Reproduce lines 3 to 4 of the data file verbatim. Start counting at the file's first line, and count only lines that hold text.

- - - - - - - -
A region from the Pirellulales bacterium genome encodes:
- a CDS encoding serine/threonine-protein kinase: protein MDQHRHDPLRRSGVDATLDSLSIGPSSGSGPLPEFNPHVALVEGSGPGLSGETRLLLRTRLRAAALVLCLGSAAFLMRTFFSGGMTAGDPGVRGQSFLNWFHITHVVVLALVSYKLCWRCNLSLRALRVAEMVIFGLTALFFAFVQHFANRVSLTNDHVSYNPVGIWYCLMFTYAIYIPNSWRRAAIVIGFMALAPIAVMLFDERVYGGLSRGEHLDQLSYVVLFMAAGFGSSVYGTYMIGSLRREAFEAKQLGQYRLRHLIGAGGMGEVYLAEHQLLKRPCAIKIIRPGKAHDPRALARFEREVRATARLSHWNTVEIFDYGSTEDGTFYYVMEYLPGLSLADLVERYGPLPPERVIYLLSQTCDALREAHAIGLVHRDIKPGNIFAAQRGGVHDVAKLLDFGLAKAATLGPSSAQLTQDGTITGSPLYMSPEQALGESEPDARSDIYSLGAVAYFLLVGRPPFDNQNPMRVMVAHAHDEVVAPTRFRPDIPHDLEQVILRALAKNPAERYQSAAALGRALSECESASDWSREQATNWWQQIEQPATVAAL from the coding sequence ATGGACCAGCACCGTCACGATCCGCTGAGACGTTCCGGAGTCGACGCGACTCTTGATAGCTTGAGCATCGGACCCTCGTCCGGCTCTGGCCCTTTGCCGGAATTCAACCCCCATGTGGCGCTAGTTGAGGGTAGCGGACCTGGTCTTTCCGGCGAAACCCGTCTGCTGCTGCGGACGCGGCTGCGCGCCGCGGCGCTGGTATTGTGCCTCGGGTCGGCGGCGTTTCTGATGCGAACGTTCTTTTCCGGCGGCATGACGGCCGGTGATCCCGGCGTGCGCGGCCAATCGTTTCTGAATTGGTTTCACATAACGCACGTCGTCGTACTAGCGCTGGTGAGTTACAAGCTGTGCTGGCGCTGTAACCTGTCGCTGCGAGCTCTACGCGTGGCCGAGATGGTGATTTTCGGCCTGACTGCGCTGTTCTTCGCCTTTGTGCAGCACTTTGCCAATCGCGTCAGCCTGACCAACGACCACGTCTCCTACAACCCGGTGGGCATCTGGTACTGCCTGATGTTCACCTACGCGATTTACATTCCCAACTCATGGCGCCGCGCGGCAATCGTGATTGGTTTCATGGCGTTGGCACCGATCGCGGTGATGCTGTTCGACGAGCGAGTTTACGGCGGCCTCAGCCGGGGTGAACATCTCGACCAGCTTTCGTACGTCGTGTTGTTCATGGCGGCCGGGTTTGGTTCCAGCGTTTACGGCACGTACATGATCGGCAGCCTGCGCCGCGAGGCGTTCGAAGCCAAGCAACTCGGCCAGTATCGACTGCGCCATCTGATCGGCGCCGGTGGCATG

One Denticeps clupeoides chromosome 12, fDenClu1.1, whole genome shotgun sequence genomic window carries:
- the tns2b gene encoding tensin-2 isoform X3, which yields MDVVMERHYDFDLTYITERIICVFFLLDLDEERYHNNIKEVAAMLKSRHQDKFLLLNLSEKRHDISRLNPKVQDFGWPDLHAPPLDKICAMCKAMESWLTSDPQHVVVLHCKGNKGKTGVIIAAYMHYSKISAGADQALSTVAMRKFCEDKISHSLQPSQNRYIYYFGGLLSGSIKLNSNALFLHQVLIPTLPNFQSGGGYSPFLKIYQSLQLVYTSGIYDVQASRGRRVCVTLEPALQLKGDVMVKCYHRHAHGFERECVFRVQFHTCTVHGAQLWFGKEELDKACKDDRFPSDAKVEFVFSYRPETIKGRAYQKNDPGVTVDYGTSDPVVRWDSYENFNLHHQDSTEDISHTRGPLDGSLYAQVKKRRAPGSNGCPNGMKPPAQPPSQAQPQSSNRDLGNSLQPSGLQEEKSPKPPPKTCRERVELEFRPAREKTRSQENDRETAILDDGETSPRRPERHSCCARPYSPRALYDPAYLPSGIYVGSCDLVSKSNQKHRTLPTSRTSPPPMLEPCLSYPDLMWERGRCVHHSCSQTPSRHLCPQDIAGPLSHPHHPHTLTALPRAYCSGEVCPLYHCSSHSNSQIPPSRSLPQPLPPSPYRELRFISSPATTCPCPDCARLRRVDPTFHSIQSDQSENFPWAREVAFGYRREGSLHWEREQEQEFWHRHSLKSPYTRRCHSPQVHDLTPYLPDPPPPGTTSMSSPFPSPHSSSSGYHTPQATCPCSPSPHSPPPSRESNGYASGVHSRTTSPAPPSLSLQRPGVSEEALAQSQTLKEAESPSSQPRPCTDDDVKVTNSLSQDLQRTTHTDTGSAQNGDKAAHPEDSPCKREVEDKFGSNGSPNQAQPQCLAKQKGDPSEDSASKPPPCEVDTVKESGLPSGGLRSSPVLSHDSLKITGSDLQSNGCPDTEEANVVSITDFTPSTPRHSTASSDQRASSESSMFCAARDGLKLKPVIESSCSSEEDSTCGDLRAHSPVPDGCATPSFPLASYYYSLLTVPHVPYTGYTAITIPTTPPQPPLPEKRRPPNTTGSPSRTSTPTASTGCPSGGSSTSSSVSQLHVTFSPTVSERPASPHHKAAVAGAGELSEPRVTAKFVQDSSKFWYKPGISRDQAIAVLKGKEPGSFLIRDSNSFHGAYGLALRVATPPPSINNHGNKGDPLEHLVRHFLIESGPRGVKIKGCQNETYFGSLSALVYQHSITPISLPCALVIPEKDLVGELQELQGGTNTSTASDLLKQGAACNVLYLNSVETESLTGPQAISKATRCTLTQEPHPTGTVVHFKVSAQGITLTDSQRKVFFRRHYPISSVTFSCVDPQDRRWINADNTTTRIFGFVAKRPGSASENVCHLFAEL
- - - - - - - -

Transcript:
One Denticeps clupeoides chromosome 12, fDenClu1.1, whole genome shotgun sequence genomic window carries:
- the tns2b gene encoding tensin-2 isoform X3, which yields MDVVMERHYDFDLTYITERIICVFFLLDLDEERYHNNIKEVAAMLKSRHQDKFLLLNLSEKRHDISRLNPKVQDFGWPDLHAPPLDKICAMCKAMESWLTSDPQHVVVLHCKGNKGKTGVIIAAYMHYSKISAGADQALSTVAMRKFCEDKISHSLQPSQNRYIYYFGGLLSGSIKLNSNALFLHQVLIPTLPNFQSGGGYSPFLKIYQSLQLVYTSGIYDVQASRGRRVCVTLEPALQLKGDVMVKCYHRHAHGFERECVFRVQFHTCTVHGAQLWFGKEELDKACKDDRFPSDAKVEFVFSYRPETIKGRAYQKNDPGVTVDYGTSDPVVRWDSYENFNLHHQDSTEDISHTRGPLDGSLYAQVKKRRAPGSNGCPNGMKPPAQPPSQAQPQSSNRDLGNSLQPSGLQEEKSPKPPPKTCRERVELEFRPAREKTRSQENDRETAILDDGETSPRRPERHSCCARPYSPRALYDPAYLPSGIYVGSCDLVSKSNQKHRTLPTSRTSPPPMLEPCLSYPDLMWERGRCVHHSCSQTPSRHLCPQDIAGPLSHPHHPHTLTALPRAYCSGEVCPLYHCSSHSNSQIPPSRSLPQPLPPSPYRELRFISSPATTCPCPDCARLRRVDPTFHSIQSDQSENFPWAREVAFGYRREGSLHWEREQEQEFWHRHSLKSPYTRRCHSPQVHDLTPYLPDPPPPGTTSMSSPFPSPHSSSSGYHTPQATCPCSPSPHSPPPSRESNGYASGVHSRTTSPAPPSLSLQRPGVSEEALAQSQTLKEAESPSSQPRPCTDDDVKVTNSLSQDLQRTTHTDTGSAQNGDKAAHPEDSPCKREVEDKFGSNGSPNQAQPQCLAKQKGDPSEDSASKPPPCEVDTVKESGLPSGGLRSSPVLSHDSLKITGSDLQSNGCPDTEEANVVSITDFTPSTPRHSTASSDQRASSESSMFCAARDGLKLKPVIESSCSSEEDSTCGDLRAHSPVPDGCATPSFPLASYYYSLLTVPHVPYTGYTAITIPTTPPQPPLPEKRRPPNTTGSPSRTSTPTASTGCPSGGSSTSSSVSQLHVTFSPTVSERPASPHHKAAVAGAGELSEPRVTAKFVQDSSKFWYKPGISRDQAIAVLKGKEPGSFLIRDSNSFHGAYGLALRVATPPPSINNHGNKGDPLEHLVRHFLIESGPRGVKIKGCQNETYFGSLSALVYQHSITPISLPCALVIPEKDLVGELQELQGGTNTSTASDLLKQGAACNVLYLNSVETESLTGPQAISKATRCTLTQEPHPTGTVVHFKVSAQGITLTDSQRKVFFRRHYPISSVTFSCVDPQDRRWINADNTTTRIFGFVAKRPGSASENVCHLFAEL